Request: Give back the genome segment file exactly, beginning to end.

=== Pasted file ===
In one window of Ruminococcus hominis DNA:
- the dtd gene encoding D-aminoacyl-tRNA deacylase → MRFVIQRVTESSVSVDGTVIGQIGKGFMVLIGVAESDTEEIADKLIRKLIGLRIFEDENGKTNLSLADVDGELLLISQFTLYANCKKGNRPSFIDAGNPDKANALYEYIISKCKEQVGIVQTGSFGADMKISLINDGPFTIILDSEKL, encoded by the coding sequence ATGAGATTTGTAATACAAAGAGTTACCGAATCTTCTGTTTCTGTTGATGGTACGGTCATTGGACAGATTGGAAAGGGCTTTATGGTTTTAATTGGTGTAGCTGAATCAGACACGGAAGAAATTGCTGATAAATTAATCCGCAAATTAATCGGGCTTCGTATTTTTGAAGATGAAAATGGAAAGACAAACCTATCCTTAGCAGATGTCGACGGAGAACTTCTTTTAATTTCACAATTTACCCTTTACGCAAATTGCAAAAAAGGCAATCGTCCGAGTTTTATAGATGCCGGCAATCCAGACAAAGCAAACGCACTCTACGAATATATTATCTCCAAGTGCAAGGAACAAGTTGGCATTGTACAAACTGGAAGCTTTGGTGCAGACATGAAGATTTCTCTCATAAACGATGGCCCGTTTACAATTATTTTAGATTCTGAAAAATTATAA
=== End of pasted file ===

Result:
In one window of Ruminococcus hominis DNA:
- the dtd gene encoding D-aminoacyl-tRNA deacylase → MRFVIQRVTESSVSVDGTVIGQIGKGFMVLIGVAESDTEEIADKLIRKLIGLRIFEDENGKTNLSLADVDGELLLISQFTLYANCKKGNRPSFIDAGNPDKANALYEYIISKCKEQVGIVQTGSFGADMKISLINDGPFTIILDSEKL, encoded by the coding sequence ATGAGATTTGTAATACAAAGAGTTACCGAATCTTCTGTTTCTGTTGATGGTACGGTCATTGGACAGATTGGAAAGGGCTTTATGGTTTTAATTGGTGTAGCTGAATCAGACACGGAAGAAATTGCTGATAAATTAATCCGCAAATTAATCGGGCTTCGTATTTTTGAAGATGAAAATGGAAAGACAAACCTATCCTTAGCAGATGTCGACGGAGAACTTCTTTTAATTTCACAATTTACCCTTTACGCAAATTGCAAAAAAGGCAATCGTCCGAGTTTTATAGATGCCGGCAATCCAGACAAAGCAAACGCACTCTACGAATATATTATCTCCAAGTGCAAGGAACAAGTTGGCATTGTACAAACTGGAAGCTTTGGTGCAGACATGAAGATTTCTCTCATAAACGATGGCCCGTTTACAATTATTTTAGATTCTGAAAAATTATAA